RIVM: Coronavirus infection decrease seen in all age groups, all regions
The surge in coronavirus cases in the Netherlands this month has started to abate, with the country’s seven-day average for new infections falling for four straight days. That decrease has been witnessed across all demographic groups, said Susan van den Hof, the head of the Center for Epidemiology and Surveillance of Infectious Diseases at the RIVM.
"The number is still quite high, but it is encouraging that we see the decrease in almost all regions and age groups. We only see it among the very oldest, but that concerns very small numbers of infections," she told broadcaster NOS.
"The decrease in the different age groups is perhaps the most important. We could of course have seen that it is declining among the young, but increasing among the older groups due to spread from young people to other age groups, but in fact we see it is currently declining in almost all age groups," added Jaap van Dissel, the director of the RIVM’s Center for Infectious Diseases Control.
Van den Hof was cautiously optimistic about the decreasing number of infections. Over the past seven days there was an 18 percent drop in infections compared to the previous week. Positive tests are declining, and so too are the number of test appointments made at the GGD. “That is why the number of positive test results is not expected to increase again in the short term. We have to wait and see whether it decreases further,” Van den Hof said.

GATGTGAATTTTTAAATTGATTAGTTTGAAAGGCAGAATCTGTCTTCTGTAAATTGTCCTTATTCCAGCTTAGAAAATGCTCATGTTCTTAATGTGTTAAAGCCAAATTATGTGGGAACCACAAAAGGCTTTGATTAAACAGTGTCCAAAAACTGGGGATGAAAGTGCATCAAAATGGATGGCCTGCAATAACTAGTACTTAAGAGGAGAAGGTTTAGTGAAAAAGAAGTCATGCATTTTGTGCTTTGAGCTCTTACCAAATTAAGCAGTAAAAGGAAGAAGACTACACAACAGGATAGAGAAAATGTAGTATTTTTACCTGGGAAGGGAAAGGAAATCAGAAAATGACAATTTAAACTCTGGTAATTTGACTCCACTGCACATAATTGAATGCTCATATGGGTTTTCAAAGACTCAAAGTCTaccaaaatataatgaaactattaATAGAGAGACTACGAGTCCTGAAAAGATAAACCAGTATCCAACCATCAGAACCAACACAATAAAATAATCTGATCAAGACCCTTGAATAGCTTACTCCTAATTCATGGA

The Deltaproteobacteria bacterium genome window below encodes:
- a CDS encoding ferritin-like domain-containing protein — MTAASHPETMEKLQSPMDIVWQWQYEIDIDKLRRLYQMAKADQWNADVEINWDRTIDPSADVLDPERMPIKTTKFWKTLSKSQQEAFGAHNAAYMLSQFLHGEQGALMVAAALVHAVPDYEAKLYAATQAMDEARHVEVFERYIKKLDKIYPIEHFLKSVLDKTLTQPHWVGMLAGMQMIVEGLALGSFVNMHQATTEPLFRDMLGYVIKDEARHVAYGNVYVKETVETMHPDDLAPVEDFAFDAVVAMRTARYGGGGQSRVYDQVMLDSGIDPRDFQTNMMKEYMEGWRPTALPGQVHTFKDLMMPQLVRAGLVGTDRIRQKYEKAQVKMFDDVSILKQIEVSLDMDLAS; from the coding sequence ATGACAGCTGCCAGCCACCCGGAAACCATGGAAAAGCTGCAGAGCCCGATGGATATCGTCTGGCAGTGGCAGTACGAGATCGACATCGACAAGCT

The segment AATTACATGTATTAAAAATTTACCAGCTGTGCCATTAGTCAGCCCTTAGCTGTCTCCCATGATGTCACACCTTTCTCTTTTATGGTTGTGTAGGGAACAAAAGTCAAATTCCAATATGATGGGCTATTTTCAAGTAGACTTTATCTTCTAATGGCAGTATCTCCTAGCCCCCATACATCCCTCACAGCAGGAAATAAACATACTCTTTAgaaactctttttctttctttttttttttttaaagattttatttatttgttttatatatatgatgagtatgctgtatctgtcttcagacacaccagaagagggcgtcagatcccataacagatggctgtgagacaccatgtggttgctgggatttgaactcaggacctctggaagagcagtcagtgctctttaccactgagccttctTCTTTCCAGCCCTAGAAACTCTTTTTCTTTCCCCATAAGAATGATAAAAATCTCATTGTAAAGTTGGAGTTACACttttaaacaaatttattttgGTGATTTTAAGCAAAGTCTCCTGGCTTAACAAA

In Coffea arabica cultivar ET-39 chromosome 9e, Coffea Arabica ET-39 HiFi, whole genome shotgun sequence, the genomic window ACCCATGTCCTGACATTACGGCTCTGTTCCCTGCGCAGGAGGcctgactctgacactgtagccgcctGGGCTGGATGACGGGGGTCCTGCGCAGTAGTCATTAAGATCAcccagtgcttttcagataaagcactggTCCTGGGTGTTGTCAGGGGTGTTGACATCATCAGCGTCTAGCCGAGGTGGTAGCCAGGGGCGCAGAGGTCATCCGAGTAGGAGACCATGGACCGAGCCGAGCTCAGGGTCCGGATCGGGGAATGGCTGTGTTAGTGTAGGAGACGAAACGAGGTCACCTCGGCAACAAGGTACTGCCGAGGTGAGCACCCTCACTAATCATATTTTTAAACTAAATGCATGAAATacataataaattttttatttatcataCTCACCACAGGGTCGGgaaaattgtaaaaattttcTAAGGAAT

New infections exploded in the Netherlands starting on July 1, The highly contagious Delta variant of the SARS-CoV-2 virus was already known to be in the Netherlands, and the government still released nearly all lockdown restrictions simultaneously on June 26. A handful of restrictions on the hospitality and events sector were reintroduced on July 10.
“We have established that the virus spread most in the nighttime hospitality industry, and especially at weekends. Those night businesses apparently formed a perfect storm. All kinds of transmission factors came together: People dancing shoulder to shoulder, singing along, or even shouting; talking loudly because of the loud music. And when everyone clumps together, ventilation becomes very difficult. You don't want that spread in the night catering industry to keep repeating itself,” Van Dissel said.
For the time being, the spike in infections in the first 19 days of July, and the high but decreasing infection numbers this week, mean that Covid-19 hospital admissions will continue to rise. There were 477 people being treated for the disease in Dutch hospitals on Friday, up 80 percent in a week. A similar increase would push that total up to 865 by next Friday.